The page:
In December 2019, the Swedish central bank departed from a negative-interest-rate policy that it had maintained for almost five years.
The Riksbank’s repo rate (the rate at which it lends to commercial banks), which reached a low of -0.5% in February 2016, had risen to 0% by January. The latest rate hike comes despite signs that the Swedish economy is slowing, with inflation running below target.
In the event of a cyclical downturn, says Riksbank Governor Stefan Ingves, the stimulus will need to come from government spending and asset purchases by the central bank, given the limited effectiveness of negative interest rates.
“There actually is a lower bound for the policy rate,” Ingves argues, making it “hard to imagine that you would go negative to, say, minus 5 per cent.”
I beg to differ. It may well be that, in a low-interest-rate environment, countercyclical fiscal policy can play a more prominent role in managing the business cycle without creating any debt-sustainability issues. Even so, negative interest rates have not been given a fair chance.
Around the world, central banks and economic policymakers have been unwilling to remove (or at least lower substantially) the effective lower bound (ELB) on nominal interest rates created by the existence of cash or currency.
As a financial instrument that pays a zero nominal interest rate, cash sets a floor for other financial instruments that do, in principle, have freely variable nominal interest rates. Owing to the “carry costs of currency” (the cost of storage, insurance, and so on), the ELB is probably around -0.75 basis points – a level achieved by the policy rates in Denmark and Switzerland.
To be sure, a recent influential paper by Markus K. Brunnermeier and Yann Koby of Princeton University contends that there may be an “interest rate … at which accommodative monetary policy reverses and becomes contractionary for [bank] lending.”
According to the authors, this reversal rate is determined by four factors: “banks’ fixed-income holdings, … the strictness of capital constraints, … the degree of pass-through to deposit rates, and … the initial capitalization of banks.”
I have no quarrel with the authors’ argument, but I would simply point out that the degree of pass-through to deposit rates is limited by the existence of an ELB on nominal interest rates.
So, the question is whether the degree of pass-through to deposit rates (and other rates paid to bank creditors) would continue to be lower at negative interest rates than at positive interest rates if the ELB were removed by abolishing currency, or lowered significantly by removing all large-denomination currency notes.
Yes, firms and households that have grown up in an economic environment with positive nominal interest rates might have trouble calculating the real (inflation-adjusted) rate of interest associated with a negative nominal interest rate.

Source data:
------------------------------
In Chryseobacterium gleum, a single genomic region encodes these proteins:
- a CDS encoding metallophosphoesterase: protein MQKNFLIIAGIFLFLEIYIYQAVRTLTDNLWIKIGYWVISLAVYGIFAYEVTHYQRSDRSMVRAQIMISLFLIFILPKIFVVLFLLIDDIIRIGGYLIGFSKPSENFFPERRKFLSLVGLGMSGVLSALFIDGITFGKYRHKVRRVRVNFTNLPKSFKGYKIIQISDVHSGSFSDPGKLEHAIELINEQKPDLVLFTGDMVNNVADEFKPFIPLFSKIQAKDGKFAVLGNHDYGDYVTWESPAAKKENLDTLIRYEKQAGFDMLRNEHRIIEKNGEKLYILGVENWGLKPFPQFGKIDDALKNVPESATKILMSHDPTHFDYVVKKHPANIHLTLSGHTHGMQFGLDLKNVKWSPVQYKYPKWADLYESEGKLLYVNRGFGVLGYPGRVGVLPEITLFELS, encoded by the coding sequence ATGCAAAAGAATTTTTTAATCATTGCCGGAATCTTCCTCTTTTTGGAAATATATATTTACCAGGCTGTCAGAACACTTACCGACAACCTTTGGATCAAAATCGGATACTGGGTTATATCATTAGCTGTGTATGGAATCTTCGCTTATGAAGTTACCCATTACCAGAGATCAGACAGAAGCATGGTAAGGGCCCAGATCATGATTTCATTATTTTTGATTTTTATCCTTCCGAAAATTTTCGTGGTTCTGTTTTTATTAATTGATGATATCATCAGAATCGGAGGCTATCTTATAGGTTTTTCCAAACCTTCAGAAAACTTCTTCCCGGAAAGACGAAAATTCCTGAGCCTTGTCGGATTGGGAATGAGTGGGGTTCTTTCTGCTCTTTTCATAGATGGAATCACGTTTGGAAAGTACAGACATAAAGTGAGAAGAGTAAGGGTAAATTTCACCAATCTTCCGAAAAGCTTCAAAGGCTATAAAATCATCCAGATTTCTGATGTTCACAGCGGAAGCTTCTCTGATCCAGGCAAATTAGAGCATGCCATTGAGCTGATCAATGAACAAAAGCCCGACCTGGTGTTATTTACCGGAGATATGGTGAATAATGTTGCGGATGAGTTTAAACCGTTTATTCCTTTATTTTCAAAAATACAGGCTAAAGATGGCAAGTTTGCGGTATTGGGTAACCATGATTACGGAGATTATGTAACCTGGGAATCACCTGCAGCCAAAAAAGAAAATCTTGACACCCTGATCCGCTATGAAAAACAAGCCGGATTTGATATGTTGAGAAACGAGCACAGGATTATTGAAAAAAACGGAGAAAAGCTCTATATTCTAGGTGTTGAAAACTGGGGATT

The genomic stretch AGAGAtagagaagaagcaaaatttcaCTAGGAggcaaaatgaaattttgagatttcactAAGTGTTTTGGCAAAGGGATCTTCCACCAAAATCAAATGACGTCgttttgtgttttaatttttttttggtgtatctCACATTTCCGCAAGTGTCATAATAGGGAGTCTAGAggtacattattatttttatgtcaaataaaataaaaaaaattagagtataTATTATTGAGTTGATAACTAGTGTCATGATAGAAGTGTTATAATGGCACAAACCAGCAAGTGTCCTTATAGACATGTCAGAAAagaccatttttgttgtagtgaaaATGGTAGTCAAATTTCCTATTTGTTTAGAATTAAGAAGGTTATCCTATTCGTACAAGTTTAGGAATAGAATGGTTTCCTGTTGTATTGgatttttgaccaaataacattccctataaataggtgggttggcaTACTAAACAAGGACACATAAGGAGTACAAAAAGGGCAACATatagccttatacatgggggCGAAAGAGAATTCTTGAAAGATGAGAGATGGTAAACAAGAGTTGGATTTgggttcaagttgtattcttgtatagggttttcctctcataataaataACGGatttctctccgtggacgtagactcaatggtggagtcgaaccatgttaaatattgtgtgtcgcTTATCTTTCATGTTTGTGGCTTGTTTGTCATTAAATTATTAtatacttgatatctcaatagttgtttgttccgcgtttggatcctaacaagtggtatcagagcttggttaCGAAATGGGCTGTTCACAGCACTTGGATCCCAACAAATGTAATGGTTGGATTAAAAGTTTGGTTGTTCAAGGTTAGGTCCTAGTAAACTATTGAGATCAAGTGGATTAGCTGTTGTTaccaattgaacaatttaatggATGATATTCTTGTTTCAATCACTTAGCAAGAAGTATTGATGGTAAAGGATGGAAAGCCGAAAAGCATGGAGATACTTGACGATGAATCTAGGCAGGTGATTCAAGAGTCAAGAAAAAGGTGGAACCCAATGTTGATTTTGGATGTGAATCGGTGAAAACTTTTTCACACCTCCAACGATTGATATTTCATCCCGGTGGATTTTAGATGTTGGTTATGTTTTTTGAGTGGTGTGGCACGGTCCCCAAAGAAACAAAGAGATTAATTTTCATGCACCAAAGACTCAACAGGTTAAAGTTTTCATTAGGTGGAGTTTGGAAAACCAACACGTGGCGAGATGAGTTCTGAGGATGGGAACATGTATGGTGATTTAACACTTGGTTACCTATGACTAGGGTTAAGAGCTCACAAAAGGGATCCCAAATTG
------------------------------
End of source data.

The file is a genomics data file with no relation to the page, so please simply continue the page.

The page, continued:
But this difficulty would be only temporary. Neutral real rates are already at zero or in negative territory in most advanced economies and are likely to remain there for years if not decades to come.
As these economies continue to register below-target inflation, the implication is that negative nominal interest rates will become the new normal and that the “inflation illusion” or “nominal interest rate illusion” will become a thing of the past. There is no reason to assume that such cognitive distortions will last forever.
There are three ways to eliminate the ELB. The first is to introduce a variable exchange rate between currency and deposits with the central bank (implying the same for deposits with commercial banks and other private instruments).
Charging a -5% interest rate on deposits while simultaneously appreciating the value of deposits vis-à-vis currency holdings at a 5% rate would eliminate any arbitrage opportunities.
The second way to get rid of the ELB is to tax currency. But I would prefer the third option: abolish the currency and replace it with a central-bank digital currency, while allowing for a transition period during which time small-denomination notes could be kept in circulation to accommodate the digitally and financially excluded.
In Sweden’s case, abolishing cash would be a minor event. The value of Swedish banknotes in circulation at the end of 2019 was just SEK60.38 billion ($6.2 billion, or 1.26% of GDP).
Of that amount, SEK44.85 billion comprised the two largest denominations – SEK500 and SEK1,000 notes (akin to American $50 and $100 bills, respectively) – which suggests that they were unlikely to be used in small retail transactions by technological laggards.
By comparison, in the United States, cash in circulation at the end of 2018 stood at $1.67 trillion (around 8% of GDP), of which 80% was in $100 bills. In the eurozone, the figure for the same year was €1.23 trillion ($1.33 trillion, or 9% of GDP), of which 48% was in denominations equal to or higher than €100.
Clearly, going digital would be more challenging for the US and much of the eurozone than for Sweden; but even in the former two, it remains eminently feasible.
Finally, there is a further benefit to abolishing currency: doing so eliminates the preferred means of payment and store of value among tax evaders, money launderers, drug cartels, human traffickers, and other criminals.
I would, of course, regret depriving the libertarian community of a financial bearer instrument whose anonymity offers protection from an overbearing and possibly predatory state; but those who want anonymity could always choose Bitcoin. The rest of us could prepare to welcome -5% policy rates during the next deep recession.
Willem H. Buiter, a former chief economist at Citigroup, is a visiting professor at Columbia University.
Copyright: Project Syndicate, 2020.